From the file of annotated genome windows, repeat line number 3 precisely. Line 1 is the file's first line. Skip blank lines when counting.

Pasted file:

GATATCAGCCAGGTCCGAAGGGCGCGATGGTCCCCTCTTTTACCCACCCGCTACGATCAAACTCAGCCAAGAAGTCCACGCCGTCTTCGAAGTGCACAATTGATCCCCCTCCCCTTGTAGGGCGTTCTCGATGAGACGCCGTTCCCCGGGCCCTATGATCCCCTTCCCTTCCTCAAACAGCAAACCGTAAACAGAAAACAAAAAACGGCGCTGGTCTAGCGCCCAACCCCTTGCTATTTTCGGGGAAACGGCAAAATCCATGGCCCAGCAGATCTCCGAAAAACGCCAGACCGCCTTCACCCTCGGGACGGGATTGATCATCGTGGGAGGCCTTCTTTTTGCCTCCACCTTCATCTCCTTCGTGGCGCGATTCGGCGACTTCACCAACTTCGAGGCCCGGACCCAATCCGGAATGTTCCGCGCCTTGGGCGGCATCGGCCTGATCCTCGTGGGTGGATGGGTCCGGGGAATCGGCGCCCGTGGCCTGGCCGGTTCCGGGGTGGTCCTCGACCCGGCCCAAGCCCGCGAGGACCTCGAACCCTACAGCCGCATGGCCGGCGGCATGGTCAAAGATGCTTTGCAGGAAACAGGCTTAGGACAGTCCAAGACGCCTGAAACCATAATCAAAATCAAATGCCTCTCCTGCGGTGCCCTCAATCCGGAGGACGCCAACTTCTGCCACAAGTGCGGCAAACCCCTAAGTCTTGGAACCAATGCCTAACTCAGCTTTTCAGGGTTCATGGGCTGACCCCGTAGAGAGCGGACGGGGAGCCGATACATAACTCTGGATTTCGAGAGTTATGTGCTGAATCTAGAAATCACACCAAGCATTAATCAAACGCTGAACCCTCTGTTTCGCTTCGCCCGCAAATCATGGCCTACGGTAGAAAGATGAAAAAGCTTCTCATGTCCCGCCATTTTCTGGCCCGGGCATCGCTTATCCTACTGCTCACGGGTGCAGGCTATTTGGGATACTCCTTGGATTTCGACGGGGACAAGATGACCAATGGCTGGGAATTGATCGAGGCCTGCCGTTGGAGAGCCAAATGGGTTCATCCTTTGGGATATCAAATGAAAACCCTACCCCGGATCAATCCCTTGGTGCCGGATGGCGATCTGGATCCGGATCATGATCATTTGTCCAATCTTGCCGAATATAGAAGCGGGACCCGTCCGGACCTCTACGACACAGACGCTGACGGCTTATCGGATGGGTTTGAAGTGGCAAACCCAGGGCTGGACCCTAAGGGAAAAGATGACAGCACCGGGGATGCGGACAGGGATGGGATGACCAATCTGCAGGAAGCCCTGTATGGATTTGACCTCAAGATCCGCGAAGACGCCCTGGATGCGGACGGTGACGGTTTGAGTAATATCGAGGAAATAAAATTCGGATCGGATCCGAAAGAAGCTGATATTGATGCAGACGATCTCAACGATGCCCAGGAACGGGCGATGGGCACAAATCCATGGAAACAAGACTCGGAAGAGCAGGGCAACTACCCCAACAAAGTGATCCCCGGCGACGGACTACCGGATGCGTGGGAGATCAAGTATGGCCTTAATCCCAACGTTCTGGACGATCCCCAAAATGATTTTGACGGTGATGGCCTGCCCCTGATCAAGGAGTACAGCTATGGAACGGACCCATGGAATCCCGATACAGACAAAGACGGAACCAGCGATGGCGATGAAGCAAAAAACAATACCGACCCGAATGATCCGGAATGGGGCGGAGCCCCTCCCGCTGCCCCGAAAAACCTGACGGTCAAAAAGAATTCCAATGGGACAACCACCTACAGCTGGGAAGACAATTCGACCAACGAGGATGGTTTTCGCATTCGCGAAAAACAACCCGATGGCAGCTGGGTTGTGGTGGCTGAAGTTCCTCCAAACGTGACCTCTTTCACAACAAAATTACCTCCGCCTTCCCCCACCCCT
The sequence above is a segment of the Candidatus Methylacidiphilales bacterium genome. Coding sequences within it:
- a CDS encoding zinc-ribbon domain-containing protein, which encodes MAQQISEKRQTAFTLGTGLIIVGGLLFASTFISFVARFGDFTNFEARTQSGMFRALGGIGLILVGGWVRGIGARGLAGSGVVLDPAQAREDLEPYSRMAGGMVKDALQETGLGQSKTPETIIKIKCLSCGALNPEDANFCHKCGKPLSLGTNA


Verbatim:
- a CDS encoding zinc-ribbon domain-containing protein, which encodes MAQQISEKRQTAFTLGTGLIIVGGLLFASTFISFVARFGDFTNFEARTQSGMFRALGGIGLILVGGWVRGIGARGLAGSGVVLDPAQAREDLEPYSRMAGGMVKDALQETGLGQSKTPETIIKIKCLSCGALNPEDANFCHKCGKPLSLGTNA